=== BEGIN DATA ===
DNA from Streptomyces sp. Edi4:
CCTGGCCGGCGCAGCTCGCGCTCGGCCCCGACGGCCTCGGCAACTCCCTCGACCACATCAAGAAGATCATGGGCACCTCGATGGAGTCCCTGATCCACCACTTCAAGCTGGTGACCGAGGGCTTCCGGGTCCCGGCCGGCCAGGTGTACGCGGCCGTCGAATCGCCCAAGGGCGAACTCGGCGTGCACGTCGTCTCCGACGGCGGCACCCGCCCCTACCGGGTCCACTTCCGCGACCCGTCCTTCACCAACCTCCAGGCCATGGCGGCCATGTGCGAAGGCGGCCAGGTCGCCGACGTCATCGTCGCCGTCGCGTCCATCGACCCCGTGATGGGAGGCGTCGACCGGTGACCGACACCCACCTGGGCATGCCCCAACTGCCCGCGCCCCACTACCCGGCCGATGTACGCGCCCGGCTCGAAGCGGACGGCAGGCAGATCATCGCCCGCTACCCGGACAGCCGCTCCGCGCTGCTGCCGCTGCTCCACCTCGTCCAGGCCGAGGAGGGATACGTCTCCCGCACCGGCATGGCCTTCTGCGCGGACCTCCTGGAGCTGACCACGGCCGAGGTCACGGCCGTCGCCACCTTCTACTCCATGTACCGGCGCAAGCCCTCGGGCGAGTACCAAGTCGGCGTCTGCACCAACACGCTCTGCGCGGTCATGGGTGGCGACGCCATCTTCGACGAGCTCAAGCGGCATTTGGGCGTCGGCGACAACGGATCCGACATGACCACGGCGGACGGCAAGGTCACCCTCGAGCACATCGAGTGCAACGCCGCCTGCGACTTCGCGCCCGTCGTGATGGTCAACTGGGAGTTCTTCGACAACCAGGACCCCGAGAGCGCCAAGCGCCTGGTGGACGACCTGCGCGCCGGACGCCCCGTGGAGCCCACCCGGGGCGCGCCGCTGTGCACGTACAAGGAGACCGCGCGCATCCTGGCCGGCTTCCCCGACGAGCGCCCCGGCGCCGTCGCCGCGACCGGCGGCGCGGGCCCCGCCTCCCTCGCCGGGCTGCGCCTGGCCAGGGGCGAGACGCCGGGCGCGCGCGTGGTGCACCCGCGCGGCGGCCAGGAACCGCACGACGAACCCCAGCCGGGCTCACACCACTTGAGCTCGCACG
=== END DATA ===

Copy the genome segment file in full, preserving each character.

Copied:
DNA from Streptomyces sp. Edi4:
CCTGGCCGGCGCAGCTCGCGCTCGGCCCCGACGGCCTCGGCAACTCCCTCGACCACATCAAGAAGATCATGGGCACCTCGATGGAGTCCCTGATCCACCACTTCAAGCTGGTGACCGAGGGCTTCCGGGTCCCGGCCGGCCAGGTGTACGCGGCCGTCGAATCGCCCAAGGGCGAACTCGGCGTGCACGTCGTCTCCGACGGCGGCACCCGCCCCTACCGGGTCCACTTCCGCGACCCGTCCTTCACCAACCTCCAGGCCATGGCGGCCATGTGCGAAGGCGGCCAGGTCGCCGACGTCATCGTCGCCGTCGCGTCCATCGACCCCGTGATGGGAGGCGTCGACCGGTGACCGACACCCACCTGGGCATGCCCCAACTGCCCGCGCCCCACTACCCGGCCGATGTACGCGCCCGGCTCGAAGCGGACGGCAGGCAGATCATCGCCCGCTACCCGGACAGCCGCTCCGCGCTGCTGCCGCTGCTCCACCTCGTCCAGGCCGAGGAGGGATACGTCTCCCGCACCGGCATGGCCTTCTGCGCGGACCTCCTGGAGCTGACCACGGCCGAGGTCACGGCCGTCGCCACCTTCTACTCCATGTACCGGCGCAAGCCCTCGGGCGAGTACCAAGTCGGCGTCTGCACCAACACGCTCTGCGCGGTCATGGGTGGCGACGCCATCTTCGACGAGCTCAAGCGGCATTTGGGCGTCGGCGACAACGGATCCGACATGACCACGGCGGACGGCAAGGTCACCCTCGAGCACATCGAGTGCAACGCCGCCTGCGACTTCGCGCCCGTCGTGATGGTCAACTGGGAGTTCTTCGACAACCAGGACCCCGAGAGCGCCAAGCGCCTGGTGGACGACCTGCGCGCCGGACGCCCCGTGGAGCCCACCCGGGGCGCGCCGCTGTGCACGTACAAGGAGACCGCGCGCATCCTGGCCGGCTTCCCCGACGAGCGCCCCGGCGCCGTCGCCGCGACCGGCGGCGCGGGCCCCGCCTCCCTCGCCGGGCTGCGCCTGGCCAGGGGCGAGACGCCGGGCGCGCGCGTGGTGCACCCGCGCGGCGGCCAGGAACCGCACGACGAACCCCAGCCGGGCTCACACCACTTGAGCTCGCACG